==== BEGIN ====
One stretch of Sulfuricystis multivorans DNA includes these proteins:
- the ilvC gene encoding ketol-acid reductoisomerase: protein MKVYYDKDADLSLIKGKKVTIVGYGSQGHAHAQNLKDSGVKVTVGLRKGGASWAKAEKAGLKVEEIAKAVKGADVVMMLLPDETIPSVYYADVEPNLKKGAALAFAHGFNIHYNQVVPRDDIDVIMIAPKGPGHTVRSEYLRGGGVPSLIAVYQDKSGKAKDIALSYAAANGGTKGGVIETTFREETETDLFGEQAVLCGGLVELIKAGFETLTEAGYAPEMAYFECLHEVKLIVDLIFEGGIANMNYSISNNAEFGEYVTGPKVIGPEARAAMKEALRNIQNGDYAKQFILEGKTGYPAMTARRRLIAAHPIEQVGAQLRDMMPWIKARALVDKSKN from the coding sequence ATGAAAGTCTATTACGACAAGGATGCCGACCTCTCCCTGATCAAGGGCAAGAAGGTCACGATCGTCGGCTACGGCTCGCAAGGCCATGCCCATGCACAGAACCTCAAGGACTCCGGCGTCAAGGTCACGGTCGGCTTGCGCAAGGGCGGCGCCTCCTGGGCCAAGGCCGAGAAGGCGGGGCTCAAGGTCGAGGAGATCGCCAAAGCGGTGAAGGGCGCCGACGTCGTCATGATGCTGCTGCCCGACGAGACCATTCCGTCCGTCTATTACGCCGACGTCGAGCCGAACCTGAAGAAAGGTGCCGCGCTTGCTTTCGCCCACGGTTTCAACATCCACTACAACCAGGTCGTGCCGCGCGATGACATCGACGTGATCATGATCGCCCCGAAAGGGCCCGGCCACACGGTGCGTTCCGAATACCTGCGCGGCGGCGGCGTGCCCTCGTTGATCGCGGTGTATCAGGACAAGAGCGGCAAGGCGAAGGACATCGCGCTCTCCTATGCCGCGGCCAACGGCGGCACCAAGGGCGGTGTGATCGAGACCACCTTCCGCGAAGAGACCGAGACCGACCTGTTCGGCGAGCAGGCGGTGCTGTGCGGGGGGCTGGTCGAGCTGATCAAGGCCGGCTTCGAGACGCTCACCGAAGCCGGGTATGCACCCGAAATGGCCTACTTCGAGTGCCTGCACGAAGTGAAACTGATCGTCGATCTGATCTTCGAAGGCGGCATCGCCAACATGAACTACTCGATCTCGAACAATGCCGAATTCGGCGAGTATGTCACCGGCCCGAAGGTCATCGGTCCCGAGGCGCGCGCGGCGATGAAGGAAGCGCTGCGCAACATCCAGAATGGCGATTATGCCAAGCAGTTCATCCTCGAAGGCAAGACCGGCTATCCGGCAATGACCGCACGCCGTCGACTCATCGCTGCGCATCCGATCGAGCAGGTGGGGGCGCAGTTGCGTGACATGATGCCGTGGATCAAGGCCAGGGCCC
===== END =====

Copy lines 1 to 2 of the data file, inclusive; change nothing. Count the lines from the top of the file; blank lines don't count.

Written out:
One stretch of Sulfuricystis multivorans DNA includes these proteins:
- the ilvC gene encoding ketol-acid reductoisomerase: protein MKVYYDKDADLSLIKGKKVTIVGYGSQGHAHAQNLKDSGVKVTVGLRKGGASWAKAEKAGLKVEEIAKAVKGADVVMMLLPDETIPSVYYADVEPNLKKGAALAFAHGFNIHYNQVVPRDDIDVIMIAPKGPGHTVRSEYLRGGGVPSLIAVYQDKSGKAKDIALSYAAANGGTKGGVIETTFREETETDLFGEQAVLCGGLVELIKAGFETLTEAGYAPEMAYFECLHEVKLIVDLIFEGGIANMNYSISNNAEFGEYVTGPKVIGPEARAAMKEALRNIQNGDYAKQFILEGKTGYPAMTARRRLIAAHPIEQVGAQLRDMMPWIKARALVDKSKN from the coding sequence ATGAAAGTCTATTACGACAAGGATGCCGACCTCTCCCTGATCAAGGGCAAGAAGGTCACGATCGTCGGCTACGGCTCGCAAGGCCATGCCCATGCACAGAACCTCAAGGACTCCGGCGTCAAGGTCACGGTCGGCTTGCGCAAGGGCGGCGCCTCCTGGGCCAAGGCCGAGAAGGCGGGGCTCAAGGTCGAGGAGATCGCCAAAGCGGTGAAGGGCGCCGACGTCGTCATGATGCTGCTGCCCGACGAGACCATTCCGTCCGTCTATTACGCCGACGTCGAGCCGAACCTGAAGAAAGGTGCCGCGCTTGCTTTCGCCCACGGTTTCAACATCCACTACAACCAGGTCGTGCCGCGCGATGACATCGACGTGATCATGATCGCCCCGAAAGGGCCCGGCCACACGGTGCGTTCCGAATACCTGCGCGGCGGCGGCGTGCCCTCGTTGATCGCGGTGTATCAGGACAAGAGCGGCAAGGCGAAGGACATCGCGCTCTCCTATGCCGCGGCCAACGGCGGCACCAAGGGCGGTGTGATCGAGACCACCTTCCGCGAAGAGACCGAGACCGACCTGTTCGGCGAGCAGGCGGTGCTGTGCGGGGGGCTGGTCGAGCTGATCAAGGCCGGCTTCGAGACGCTCACCGAAGCCGGGTATGCACCCGAAATGGCCTACTTCGAGTGCCTGCACGAAGTGAAACTGATCGTCGATCTGATCTTCGAAGGCGGCATCGCCAACATGAACTACTCGATCTCGAACAATGCCGAATTCGGCGAGTATGTCACCGGCCCGAAGGTCATCGGTCCCGAGGCGCGCGCGGCGATGAAGGAAGCGCTGCGCAACATCCAGAATGGCGATTATGCCAAGCAGTTCATCCTCGAAGGCAAGACCGGCTATCCGGCAATGACCGCACGCCGTCGACTCATCGCTGCGCATCCGATCGAGCAGGTGGGGGCGCAGTTGCGTGACATGATGCCGTGGATCAAGGCCAGGGCCC